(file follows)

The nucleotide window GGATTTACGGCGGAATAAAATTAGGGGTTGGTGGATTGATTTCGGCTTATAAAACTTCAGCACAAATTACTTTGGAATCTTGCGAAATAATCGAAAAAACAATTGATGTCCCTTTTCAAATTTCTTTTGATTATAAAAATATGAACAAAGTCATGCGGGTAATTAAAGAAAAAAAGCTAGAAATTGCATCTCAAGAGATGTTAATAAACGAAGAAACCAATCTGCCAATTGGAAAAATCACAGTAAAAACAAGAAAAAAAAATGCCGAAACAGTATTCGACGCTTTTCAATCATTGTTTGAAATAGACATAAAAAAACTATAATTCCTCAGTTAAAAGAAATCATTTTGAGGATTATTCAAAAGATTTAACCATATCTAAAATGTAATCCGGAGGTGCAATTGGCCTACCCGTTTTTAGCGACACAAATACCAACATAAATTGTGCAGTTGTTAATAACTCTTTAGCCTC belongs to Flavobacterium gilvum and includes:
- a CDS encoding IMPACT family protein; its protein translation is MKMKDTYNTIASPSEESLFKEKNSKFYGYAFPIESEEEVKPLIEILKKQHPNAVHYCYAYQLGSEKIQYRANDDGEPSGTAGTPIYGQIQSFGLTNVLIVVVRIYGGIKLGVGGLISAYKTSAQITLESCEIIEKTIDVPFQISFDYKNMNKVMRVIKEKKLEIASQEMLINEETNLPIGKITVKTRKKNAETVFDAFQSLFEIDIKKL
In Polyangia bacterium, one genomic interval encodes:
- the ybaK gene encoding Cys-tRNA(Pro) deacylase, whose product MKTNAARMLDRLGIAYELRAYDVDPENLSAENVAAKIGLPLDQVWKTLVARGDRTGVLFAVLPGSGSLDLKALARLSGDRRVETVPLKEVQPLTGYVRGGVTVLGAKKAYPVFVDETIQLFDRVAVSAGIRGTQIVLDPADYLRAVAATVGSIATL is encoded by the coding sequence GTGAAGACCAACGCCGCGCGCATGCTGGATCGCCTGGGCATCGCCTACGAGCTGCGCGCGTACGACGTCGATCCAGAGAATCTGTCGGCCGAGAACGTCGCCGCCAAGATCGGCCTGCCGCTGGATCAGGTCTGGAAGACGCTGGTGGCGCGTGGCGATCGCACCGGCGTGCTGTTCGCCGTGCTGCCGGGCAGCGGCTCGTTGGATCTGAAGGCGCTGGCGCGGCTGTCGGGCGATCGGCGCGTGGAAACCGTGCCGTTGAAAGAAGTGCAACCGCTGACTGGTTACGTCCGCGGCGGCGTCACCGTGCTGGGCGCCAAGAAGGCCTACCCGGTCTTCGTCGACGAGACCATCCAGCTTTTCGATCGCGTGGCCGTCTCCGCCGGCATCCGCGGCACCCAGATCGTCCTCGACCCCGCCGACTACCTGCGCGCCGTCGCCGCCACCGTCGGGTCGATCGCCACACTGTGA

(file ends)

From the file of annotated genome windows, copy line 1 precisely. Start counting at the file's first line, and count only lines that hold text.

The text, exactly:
The nucleotide window GGATTTACGGCGGAATAAAATTAGGGGTTGGTGGATTGATTTCGGCTTATAAAACTTCAGCACAAATTACTTTGGAATCTTGCGAAATAATCGAAAAAACAATTGATGTCCCTTTTCAAATTTCTTTTGATTATAAAAATATGAACAAAGTCATGCGGGTAATTAAAGAAAAAAAGCTAGAAATTGCATCTCAAGAGATGTTAATAAACGAAGAAACCAATCTGCCAATTGGAAAAATCACAGTAAAAACAAGAAAAAAAAATGCCGAAACAGTATTCGACGCTTTTCAATCATTGTTTGAAATAGACATAAAAAAACTATAATTCCTCAGTTAAAAGAAATCATTTTGAGGATTATTCAAAAGATTTAACCATATCTAAAATGTAATCCGGAGGTGCAATTGGCCTACCCGTTTTTAGCGACACAAATACCAACATAAATTGTGCAGTTGTTAATAACTCTTTAGCCTC belongs to Flavobacterium gilvum and includes: